2019 is coming a close, and now as we turn towards next year, I present to you a list of 10 stock market predictions for 2020. You can review my list of top 10 predictions for previous years 2016, 2017, 2018, and 2019 to see how I did.
As I did last year, I will start with number 10 and work our way up to number 1 over the final month of 2019. Enjoy!
Prediction 3: The Fed Will Raise Interest Rates One Time In 2020
With global growth returning, the U.S. economy surging to a 3% growth rate, U.S. rates on the rise, the U.S. dollar sinking, the return of inflation, commodities prices soaring, and the reflation trade in full force, it will result in the Fed to move off the sidelines and raises interest rates by 25 basis points in 2020.
The Fed moved to the sidelines in 2019 after cutting rates three times. Now with the return of growth and inflation, the Fed will be forced to act. The Fed has noted it was willing to let the inflation rate run above its symmetric 2% target. However, with commodity prices on the rise and inflaton rates ticking up, the Fed will have no choice but to raise rates by 25 bps to a range of 1.75% to 2%.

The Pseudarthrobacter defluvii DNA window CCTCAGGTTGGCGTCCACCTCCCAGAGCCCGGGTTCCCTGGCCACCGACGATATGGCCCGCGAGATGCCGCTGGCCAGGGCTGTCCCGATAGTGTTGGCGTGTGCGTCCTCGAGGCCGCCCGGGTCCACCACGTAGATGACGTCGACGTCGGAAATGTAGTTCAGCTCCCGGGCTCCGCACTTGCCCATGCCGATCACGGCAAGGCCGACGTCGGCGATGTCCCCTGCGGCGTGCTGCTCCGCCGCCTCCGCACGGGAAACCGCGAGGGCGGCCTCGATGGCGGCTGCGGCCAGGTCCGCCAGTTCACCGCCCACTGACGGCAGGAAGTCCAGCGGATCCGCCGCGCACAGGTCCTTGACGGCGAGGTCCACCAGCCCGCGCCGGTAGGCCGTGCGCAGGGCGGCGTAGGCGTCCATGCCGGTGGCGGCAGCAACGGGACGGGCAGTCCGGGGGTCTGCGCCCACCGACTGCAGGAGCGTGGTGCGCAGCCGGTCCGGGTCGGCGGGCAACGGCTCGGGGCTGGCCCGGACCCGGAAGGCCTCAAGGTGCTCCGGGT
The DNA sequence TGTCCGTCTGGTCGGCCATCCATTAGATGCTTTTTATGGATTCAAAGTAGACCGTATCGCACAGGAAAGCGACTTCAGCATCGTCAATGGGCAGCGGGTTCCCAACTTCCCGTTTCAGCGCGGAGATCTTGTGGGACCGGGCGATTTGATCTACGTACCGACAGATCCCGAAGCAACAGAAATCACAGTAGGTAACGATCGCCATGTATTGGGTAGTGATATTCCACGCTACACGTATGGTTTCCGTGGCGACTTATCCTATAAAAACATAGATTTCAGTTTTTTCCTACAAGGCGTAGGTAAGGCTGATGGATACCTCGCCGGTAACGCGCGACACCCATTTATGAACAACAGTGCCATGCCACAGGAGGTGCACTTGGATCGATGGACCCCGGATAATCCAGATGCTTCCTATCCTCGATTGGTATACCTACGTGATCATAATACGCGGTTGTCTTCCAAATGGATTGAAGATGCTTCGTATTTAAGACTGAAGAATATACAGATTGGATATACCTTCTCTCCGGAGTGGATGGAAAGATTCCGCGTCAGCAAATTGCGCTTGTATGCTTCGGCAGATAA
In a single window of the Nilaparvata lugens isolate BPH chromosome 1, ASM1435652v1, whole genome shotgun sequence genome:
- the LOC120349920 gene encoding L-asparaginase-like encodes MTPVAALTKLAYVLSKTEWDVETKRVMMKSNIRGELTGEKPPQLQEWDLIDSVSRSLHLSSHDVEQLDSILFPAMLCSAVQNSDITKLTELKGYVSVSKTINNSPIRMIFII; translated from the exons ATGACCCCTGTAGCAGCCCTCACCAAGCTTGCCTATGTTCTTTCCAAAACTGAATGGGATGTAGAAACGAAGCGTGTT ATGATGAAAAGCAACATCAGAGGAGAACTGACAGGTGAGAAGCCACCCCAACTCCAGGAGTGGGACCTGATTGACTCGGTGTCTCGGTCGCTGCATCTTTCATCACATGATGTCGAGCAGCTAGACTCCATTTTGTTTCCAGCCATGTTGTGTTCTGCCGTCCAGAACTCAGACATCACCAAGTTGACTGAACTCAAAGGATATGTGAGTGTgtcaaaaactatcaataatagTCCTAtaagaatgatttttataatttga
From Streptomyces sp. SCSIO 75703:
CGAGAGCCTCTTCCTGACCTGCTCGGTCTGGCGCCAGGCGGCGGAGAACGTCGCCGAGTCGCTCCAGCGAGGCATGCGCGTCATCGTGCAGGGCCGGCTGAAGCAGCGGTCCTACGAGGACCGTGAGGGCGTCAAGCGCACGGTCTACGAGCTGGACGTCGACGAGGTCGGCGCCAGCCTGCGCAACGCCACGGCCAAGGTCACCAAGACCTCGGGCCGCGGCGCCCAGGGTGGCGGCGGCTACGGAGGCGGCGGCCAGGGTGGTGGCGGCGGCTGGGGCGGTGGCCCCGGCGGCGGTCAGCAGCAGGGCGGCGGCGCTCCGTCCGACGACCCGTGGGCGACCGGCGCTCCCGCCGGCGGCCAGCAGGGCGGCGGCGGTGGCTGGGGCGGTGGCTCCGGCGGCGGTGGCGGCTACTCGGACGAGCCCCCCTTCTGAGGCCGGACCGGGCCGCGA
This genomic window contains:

But the Fed will not want to be the focal point during a Presidental election year, and so it will do what it must and hold-off from raising rates until after the election. That means the Fed will wait until its meeting at the end of December to push rates up.
It makes the Fed raising rates one-time in 2020 prediction 3.
Mott Capital Management, LLC is a registered investment adviser. Information presented is for educational purposes only and does not intend to make an offer or solicitation for the sale or purchase of any specific securities, investments, or investment strategies. Investments involve risk and unless otherwise stated, are not guaranteed. Be sure to first consult with a qualified financial adviser and/or tax professional before implementing any strategy discussed herein. Upon request, the advisor will provide a list of all recommendations made during the past twelve months. Past performance is not indicative of future results.